Garden Watering FAQs
Q. What time of day should I water?
Q. There is no water coming out of my garden hose.
Q. My pressure sprayer is losing pressure.
A. If no pressure is felt then the sprayer isn't getting pressure in the first place so the most probable cause is a faulty/missing/dry plunger O ring or leaking non return valve. Replace or lubricate as necessary.
Q. There is a leak on my sprayer somewhere but I cannot find out where it is.
Q. What is Automatic Watering?
A. Automatic watering is a system that takes water from the tap to your plants using a simple network of narrow pipes and outlets hidden in the garden. This can be controlled manually or by a water timer. An automatic watering system takes the work out of watering. It waters your plants properly all through the season, even if you are away. If you are looking for a simple system to water your container plants when you are away on holiday or a sophisticated system to water your entire garden, you’ll find that an automatic watering system helps you manage your garden much more easily, allowing you to spend more time doing the things you want, rather than the things you have to. Automatic watering is a simple network of pipes that carry the water around the garden, and outlets that deliver it to the plants. Most systems can be installed in a few hours and all can be extended as your garden grows.
The automatic watering system has been designed to be as easy as possible to understand and install.
Micro irrigation systems are inexpensive and work well for hanging planters. Focusing the water directly on the root, micro-irrigation systems help conserve water consumption while effectively providing nourishment to your plants.
To maintain a beautiful lawn and garden without depleting water supplies and keeping the water bill to a minimum give a great deal of thought to a fully automatic irrigation system. Water will be going to the lawn and garden, not the sewer drain at the end of your driveway.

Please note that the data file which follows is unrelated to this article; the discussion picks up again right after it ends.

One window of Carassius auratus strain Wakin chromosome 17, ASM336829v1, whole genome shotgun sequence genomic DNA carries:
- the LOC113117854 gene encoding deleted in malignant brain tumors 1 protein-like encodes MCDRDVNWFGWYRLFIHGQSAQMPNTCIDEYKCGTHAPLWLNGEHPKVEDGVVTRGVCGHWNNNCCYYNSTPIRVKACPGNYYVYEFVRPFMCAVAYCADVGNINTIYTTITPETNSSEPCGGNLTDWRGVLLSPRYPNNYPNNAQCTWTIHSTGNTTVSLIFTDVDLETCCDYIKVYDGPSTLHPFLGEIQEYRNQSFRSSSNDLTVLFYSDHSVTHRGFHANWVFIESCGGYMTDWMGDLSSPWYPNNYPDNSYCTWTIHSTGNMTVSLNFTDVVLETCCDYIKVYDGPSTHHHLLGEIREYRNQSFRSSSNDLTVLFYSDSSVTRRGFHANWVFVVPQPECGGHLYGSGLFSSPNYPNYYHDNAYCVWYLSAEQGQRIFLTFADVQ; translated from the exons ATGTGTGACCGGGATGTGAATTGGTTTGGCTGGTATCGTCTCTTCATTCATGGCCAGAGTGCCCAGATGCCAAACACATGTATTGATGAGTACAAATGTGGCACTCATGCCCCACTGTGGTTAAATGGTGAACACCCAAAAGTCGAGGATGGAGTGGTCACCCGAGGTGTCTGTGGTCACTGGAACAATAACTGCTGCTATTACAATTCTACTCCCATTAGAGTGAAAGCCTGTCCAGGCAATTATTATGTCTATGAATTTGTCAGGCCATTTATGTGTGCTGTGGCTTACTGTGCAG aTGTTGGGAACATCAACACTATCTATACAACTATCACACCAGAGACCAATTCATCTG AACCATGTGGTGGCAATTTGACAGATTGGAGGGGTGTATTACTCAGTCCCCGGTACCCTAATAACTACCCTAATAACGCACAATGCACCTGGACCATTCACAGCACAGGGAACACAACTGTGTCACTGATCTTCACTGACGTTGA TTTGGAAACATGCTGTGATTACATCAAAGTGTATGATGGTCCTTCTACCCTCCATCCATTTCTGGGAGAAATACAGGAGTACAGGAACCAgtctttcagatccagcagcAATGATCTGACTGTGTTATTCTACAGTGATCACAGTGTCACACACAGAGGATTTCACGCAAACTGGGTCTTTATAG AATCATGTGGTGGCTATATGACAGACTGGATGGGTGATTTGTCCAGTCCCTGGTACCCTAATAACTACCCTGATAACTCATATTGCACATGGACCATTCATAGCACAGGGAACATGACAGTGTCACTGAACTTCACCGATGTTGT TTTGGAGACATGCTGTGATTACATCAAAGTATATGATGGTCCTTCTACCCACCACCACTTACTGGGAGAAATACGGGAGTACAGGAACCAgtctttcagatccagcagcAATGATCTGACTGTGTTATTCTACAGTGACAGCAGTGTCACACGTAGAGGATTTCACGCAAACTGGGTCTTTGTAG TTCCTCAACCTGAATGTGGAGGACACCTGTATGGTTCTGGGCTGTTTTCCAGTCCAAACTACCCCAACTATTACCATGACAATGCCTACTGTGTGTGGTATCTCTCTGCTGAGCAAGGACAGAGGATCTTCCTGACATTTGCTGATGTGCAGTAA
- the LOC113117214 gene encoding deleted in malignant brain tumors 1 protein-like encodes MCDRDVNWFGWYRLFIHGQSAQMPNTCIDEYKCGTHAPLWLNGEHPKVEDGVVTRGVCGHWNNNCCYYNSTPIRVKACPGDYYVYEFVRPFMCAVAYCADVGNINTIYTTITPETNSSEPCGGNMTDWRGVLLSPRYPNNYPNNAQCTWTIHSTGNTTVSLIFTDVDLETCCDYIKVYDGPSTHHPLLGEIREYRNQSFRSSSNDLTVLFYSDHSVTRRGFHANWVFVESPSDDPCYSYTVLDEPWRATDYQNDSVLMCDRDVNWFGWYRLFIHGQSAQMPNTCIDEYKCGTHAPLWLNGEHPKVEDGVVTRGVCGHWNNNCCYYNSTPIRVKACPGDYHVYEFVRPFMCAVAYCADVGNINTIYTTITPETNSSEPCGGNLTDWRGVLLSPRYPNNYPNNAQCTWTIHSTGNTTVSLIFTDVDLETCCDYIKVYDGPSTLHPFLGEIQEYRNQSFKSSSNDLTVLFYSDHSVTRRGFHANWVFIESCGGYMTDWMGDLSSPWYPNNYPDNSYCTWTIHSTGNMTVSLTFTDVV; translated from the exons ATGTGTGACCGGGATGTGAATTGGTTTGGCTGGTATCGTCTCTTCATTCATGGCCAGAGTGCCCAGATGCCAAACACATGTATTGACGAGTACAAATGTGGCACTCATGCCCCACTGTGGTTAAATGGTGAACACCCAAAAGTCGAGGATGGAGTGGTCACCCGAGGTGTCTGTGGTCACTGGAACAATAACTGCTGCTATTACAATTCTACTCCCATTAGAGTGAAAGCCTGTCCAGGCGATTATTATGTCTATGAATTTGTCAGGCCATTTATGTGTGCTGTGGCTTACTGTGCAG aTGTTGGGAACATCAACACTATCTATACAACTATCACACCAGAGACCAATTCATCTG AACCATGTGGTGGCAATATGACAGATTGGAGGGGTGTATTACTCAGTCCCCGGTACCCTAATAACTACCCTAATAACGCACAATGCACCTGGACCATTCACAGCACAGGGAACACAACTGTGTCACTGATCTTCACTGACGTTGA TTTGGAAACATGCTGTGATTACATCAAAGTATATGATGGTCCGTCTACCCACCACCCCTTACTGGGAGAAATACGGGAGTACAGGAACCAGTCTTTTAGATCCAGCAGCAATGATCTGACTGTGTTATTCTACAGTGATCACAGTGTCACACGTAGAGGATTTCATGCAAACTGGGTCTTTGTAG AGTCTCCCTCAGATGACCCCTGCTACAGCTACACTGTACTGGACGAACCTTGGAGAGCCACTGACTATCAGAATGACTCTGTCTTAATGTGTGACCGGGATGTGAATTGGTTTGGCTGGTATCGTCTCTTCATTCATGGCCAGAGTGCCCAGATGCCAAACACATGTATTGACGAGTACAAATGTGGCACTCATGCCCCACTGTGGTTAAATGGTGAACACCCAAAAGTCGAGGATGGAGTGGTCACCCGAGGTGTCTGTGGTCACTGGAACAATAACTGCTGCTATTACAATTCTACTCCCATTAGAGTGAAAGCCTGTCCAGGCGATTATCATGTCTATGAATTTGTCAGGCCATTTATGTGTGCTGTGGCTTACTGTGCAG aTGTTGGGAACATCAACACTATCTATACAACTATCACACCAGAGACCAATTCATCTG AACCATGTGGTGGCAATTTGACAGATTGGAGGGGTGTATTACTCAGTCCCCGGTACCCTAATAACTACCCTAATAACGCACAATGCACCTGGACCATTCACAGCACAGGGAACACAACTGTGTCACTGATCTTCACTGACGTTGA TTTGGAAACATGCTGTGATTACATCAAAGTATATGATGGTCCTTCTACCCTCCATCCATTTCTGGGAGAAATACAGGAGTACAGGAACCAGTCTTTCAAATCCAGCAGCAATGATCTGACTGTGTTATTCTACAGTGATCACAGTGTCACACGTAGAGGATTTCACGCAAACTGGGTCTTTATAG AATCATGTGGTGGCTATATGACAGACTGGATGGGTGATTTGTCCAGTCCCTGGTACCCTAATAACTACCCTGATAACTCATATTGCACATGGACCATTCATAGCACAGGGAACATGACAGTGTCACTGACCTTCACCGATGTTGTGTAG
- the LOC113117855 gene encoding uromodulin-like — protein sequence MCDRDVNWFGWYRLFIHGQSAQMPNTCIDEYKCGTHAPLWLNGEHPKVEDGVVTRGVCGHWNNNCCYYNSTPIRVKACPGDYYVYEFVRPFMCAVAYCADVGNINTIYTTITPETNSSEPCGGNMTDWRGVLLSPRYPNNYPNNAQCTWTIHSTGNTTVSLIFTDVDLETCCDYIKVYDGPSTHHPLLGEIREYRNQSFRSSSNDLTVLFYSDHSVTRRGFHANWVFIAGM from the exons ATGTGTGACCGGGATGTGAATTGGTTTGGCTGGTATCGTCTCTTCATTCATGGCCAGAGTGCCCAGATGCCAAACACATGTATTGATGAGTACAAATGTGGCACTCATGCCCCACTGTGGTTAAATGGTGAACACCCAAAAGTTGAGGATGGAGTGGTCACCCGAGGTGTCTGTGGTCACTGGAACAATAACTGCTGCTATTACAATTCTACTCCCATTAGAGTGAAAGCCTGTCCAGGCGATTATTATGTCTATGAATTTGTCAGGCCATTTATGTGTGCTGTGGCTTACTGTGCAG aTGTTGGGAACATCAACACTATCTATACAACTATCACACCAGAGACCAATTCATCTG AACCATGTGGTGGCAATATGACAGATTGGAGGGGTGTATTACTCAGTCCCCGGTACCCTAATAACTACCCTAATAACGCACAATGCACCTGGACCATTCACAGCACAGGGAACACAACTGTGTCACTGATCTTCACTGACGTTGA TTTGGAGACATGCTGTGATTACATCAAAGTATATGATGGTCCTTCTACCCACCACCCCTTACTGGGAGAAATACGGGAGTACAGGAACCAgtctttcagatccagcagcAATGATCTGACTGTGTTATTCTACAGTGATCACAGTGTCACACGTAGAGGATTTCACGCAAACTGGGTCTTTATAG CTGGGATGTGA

How To Watering Lawn With Irrigation Sprinkler System Most Efficiently?
Automated irrigation sprinkler systems are very convenient, but they can also be big water wasters. Consider these tips to reduce summer water consumption by up to 50 percent.
• Check the entire sprinkler system thoroughly before activating! Check all exposed pipes, hose bibs and sprinkler heads for damage and repair as necessary. Pressurize the system and observe the main line from the shut-off point near the street to the valve box to ensure there are no leaks. Wait a few hours while the main line is pressurized to allow time for leaks to appear. Then turn on valves one at a time, and observe individual sprinklers. They will often have clogs or need readjustment. After running a valve for a few minutes, walk its length to ensure there are no underground leaks.
• Once the sprinkler system functions properly, perform a water efficiency check. Place several containers (soup cans work well) in a line on a particular valve and run the sprinklers for 10 to 15 minutes. After this period, shut off the sprinklers and measure the amount of water in each container, then, multiply the measurement to determine how many inches per hour are emitted per spot. Average these numbers to see how many inches per hour are emitted per zone. Correct the differences that occur from container to container and from valve to valve.
• Do not irrigate on a daily basis!During the hottest time of the year, lawns require 1 1/2 to 2 1/2 inches of water weekly. Apply this in greater amounts less often to condition the lawn to become more drought tolerant and less attractive to common lawn pest. Try spacing irrigation at least two to three days apart and apply at least 1/2 inch of water each time.
• Consider not using the water timer. Using a water timer indiscriminately is akin to forcing ourselves to drink a large amount of water every two hours, whether we need it or not. We drink water on an as-needed basis. Irrigate the lawn in the same fashion. Several signs will determine when to water the lawn: visible footprints when the lawn is walked on, brown patches that appear and a screwdriver that cannot be easily inserted into the soil in multiple areas. Another reason not to use a timer is that different areas of the yard require different amounts of water. Areas in full sun require more frequent irrigation than shaded areas.
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